New York Auto Show: Some Domestic Debuts
It has been one tough year for automakers worldwide, and that’s an understatement. Apparently, they are carrying on bravely in New York, putting the best face on a very shaky situation, showing us a few interesting U.S. cars that may shine their headlights through the gloom.
Let’s take a quick look at the GMC Terrain (GM’s newest crossover utility vehicle), the new Jeep Grand Cherokee, and the PUMA (Personal Urban Mobility and Accessibility) Project.
Called by some a motorized rickshaw, the PUMA is a project of GM and Segway, makers of that stand-up electric-scooter thing we saw last year. Imagine staid old GM partnering with these guys! I doubt I’d want to do 35 mph in this (its top speed), but test drives, we hear, will be available in the fall. With Hummer soon to disappear, this vehicle goes to the antipodes of high-mass, big-impact design. It’s kind of a delightful joke for GM to do this.
One joke that may bomb is the GMC Terrain, yet another version of the Equinox but with better fuel economy. Four or six cylinders are available. If you buy the four, you’ll get something called Active Noise Cancellation (ANC) technology. “ANC quiets the ride by detecting booming noises in the vehicle and smoothing them out by sending out counteracting sound waves through the audio system’s speakers.”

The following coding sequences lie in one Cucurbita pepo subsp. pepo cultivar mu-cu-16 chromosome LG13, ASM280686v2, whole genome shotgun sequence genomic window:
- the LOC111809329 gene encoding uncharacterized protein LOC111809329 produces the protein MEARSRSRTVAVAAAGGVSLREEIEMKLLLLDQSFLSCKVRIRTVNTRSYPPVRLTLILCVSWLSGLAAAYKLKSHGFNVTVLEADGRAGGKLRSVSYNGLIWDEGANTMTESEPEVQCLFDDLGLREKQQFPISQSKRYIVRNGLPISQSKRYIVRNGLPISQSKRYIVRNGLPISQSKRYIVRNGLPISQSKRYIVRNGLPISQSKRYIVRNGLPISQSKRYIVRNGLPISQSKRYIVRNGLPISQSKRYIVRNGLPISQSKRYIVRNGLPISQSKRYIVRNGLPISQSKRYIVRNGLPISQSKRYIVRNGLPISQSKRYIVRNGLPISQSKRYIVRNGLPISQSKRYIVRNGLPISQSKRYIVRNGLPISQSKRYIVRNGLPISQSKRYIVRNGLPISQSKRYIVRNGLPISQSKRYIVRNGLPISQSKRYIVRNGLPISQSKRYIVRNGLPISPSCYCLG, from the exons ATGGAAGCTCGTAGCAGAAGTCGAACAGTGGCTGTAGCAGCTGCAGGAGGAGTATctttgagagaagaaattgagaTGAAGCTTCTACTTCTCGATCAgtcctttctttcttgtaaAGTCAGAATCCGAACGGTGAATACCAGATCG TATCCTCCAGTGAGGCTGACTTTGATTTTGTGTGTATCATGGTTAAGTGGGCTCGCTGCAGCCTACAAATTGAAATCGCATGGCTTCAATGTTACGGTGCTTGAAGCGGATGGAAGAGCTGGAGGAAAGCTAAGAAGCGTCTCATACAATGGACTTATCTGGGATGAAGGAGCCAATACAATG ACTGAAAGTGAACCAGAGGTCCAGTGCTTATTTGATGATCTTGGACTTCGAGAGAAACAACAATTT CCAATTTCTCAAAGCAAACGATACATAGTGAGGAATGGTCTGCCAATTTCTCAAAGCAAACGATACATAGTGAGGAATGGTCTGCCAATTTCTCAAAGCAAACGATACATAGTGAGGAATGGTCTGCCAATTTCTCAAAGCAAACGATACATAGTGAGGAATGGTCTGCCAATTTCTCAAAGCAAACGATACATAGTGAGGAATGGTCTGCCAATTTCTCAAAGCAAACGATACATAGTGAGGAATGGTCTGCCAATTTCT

That is, instead of using technology to cancel the booms and vibrations at their source, these geniuses figured out how to mask them. Guys, what happens if you turn off the sound system? And the grille on this badge-engineered bad boy looks “like a rapper showing off newly purchased gold or silver teeth,” as one blogger (scroll down to GasGuzzler’s comment) put it.
Even in the face of bankruptcy, GM follows its usual practice of rebadging and remarketing the same car with minimal changes in sheet metal. Will U.S. buyers once again fall for this tired gambit? Or will they all Segway into the future?
Ah, but there is good news from Chrysler. Look at this photo of Vice Chairman Jim Press, who drove the Fiat 500 into the show. How did he fit in that car? Does this suggest that Chrysler will impose itself onto Fiat and drive off into the sunset, clutching the wheel to its chest? Now, what kind of rebadging is that?
Chrysler will show off the new 2011 (yes, that’s right) Jeep Grand Cherokee, which may well prove an important means to its survival. That car has certainly languished over the years. Take it from me, I owned a ’93 5.7-liter V8 that inspired no love. Now the GC has got a new high-performing V6, better fuel economy, better off-road capability, and a smoother ride on the street. It’s far better looking, the interior is much improved, and perhaps the GC’s overpriced, high-maintenance, cheesy-trim days are over. The company needs this car.
Tell us what you think of the GM-Segway project. Does it have a future, or is it just a good public relations stunt?